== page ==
Is Savannah Guthrie daydreaming, or are the TODAY co-anchors taking to the Super Bowl stage to star in a public service announcement? The answer is yes — to both.
TODAY’S first ever Super Bowl PSA, aiming to empower girls as part of a national She Can STEM campaign, airs Sunday during the pregame. This 30-second spot features a daydreaming Savannah taking the TODAY gang back to a ’70s-style middle school classroom where girls have their sights on careers in math and science jobs.
“Yes, we are flashing back to the ’70s, but in this world, girls can aspire to careers in math and science,” said Hoda Kotb during a behind-the-scenes clip that aired on TODAY Friday. “We’re showing in this ad, Wait a second, look how far we’ve come.”
To make this happen, TODAY collaborated with ad agency Deloitte Digital, the Ad Council, IF/THEN and director J.J. Adler — who helmed famous ads like “Gainiac,” featuring Craig Robinson, and “Happy Dance,” with Kristen Bell.
The Ad Council is famous for longstanding campaigns, such as “Smokey the Bear,” and previously joined forces with Savannah for a Feeding America campaign in 2013 and Al for a disaster preparedness PSA that same year.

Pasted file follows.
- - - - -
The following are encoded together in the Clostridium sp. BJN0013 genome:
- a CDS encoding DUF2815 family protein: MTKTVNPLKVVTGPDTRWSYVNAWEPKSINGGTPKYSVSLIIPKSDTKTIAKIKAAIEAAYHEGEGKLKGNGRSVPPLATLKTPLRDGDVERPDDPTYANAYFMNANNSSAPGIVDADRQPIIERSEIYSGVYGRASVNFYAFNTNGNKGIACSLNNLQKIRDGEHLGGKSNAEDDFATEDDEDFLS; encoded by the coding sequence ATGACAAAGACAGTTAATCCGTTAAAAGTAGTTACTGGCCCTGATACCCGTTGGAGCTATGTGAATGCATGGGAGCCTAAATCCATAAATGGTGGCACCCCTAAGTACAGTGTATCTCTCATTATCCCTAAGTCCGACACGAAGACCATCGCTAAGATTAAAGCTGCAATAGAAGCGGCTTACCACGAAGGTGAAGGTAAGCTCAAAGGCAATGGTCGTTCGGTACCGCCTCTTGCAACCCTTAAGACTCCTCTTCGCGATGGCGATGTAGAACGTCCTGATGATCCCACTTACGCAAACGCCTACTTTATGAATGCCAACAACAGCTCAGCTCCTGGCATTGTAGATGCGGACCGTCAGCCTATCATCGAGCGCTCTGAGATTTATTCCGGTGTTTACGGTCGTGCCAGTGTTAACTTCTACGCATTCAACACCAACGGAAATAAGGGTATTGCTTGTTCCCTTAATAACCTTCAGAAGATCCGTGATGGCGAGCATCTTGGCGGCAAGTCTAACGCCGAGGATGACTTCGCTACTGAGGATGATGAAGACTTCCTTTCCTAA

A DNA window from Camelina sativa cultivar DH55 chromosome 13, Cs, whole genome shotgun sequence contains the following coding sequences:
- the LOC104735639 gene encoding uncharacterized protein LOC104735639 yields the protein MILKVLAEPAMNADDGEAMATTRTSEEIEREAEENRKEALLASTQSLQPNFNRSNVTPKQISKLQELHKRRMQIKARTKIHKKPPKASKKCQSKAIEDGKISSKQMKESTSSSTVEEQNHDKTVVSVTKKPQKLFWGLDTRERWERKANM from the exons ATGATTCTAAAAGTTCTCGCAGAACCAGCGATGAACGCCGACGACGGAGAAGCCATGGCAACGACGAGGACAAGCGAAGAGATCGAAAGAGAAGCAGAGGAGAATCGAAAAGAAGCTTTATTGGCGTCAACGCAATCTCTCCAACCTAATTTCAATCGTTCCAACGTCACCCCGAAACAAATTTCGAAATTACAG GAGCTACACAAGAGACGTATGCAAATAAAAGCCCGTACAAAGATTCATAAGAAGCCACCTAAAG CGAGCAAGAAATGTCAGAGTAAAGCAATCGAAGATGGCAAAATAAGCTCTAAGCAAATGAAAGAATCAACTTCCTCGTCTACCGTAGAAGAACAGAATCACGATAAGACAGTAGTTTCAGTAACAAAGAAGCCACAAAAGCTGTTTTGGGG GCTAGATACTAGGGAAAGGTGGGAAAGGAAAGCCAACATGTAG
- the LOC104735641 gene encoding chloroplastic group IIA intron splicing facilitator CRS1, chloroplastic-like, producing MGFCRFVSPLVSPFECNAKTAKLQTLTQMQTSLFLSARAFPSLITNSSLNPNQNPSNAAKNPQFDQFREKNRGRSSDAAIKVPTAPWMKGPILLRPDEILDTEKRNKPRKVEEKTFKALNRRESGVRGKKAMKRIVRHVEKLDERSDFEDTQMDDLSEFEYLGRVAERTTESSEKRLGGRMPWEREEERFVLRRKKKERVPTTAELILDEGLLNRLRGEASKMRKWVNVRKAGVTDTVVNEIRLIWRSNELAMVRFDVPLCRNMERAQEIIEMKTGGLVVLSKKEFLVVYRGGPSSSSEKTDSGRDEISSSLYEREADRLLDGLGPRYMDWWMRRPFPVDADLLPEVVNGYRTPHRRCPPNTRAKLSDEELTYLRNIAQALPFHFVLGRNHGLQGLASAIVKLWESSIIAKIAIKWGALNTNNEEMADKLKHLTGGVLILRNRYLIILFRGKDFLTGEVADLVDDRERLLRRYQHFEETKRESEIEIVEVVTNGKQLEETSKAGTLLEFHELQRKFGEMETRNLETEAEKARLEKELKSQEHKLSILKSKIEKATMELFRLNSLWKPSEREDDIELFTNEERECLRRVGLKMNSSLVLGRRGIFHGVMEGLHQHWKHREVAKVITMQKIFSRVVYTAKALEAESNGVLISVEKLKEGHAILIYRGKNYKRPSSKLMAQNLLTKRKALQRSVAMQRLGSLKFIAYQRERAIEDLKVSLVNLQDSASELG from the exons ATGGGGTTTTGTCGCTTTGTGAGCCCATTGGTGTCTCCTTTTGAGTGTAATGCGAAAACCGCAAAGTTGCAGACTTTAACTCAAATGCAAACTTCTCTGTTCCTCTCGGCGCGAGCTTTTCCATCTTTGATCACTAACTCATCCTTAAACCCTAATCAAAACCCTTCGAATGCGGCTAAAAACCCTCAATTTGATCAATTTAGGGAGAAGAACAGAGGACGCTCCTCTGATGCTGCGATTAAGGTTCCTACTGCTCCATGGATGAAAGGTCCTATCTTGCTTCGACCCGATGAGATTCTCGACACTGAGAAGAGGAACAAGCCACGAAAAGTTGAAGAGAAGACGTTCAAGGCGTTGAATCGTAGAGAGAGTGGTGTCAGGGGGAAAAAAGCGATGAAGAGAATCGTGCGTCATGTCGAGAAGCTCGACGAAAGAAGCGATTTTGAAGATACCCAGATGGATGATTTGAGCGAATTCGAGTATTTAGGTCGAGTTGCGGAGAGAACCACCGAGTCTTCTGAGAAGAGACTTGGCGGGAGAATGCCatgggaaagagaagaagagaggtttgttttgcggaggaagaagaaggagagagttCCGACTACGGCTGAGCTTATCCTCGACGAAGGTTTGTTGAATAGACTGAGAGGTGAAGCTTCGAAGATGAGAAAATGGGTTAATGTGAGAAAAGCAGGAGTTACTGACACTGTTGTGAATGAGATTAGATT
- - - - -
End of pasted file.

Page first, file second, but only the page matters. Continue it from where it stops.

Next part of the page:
In the new PSA, the TODAY co-hosts totally transformed into their ’70s selves — braces, pigtails and all.
“The concern is always you don’t know how willing people are going to be to push it,” Lora Faris, associate creative director at Deloitte Studios, told TODAY. “And they seem like a really goofy, fun group.”
Hoda and Savannah flaunt ribbon-tied double ponytails, and Carson revisits a haunting memory of a face full of braces. Al even exchanged his colorful glasses for a retro pair.
“If she can see it, she can be it, right?” IF/THEN ambassador & game developer Dr. Mitu Khandaker said on set of the shoot. “Just exposing girls to the possibility of pursuing STEM careers … that’s one of the ways that we’re really hoping to make a change.”
Although statistics for women in STEM (an acronym for science, technology, engineering and math) have improved greatly since the ’70s, the PSA is still hoping to counteract a sizable shortage.
Today, women make up nearly half of the U.S. workforce but only 27% of STEM workers, according to the United States Census Bureau.
Revisiting seventh grade may have brought back those awkward days for the TODAY gang, but it was all worth it — “as long as girls and their grownups get the message,” said Hoda.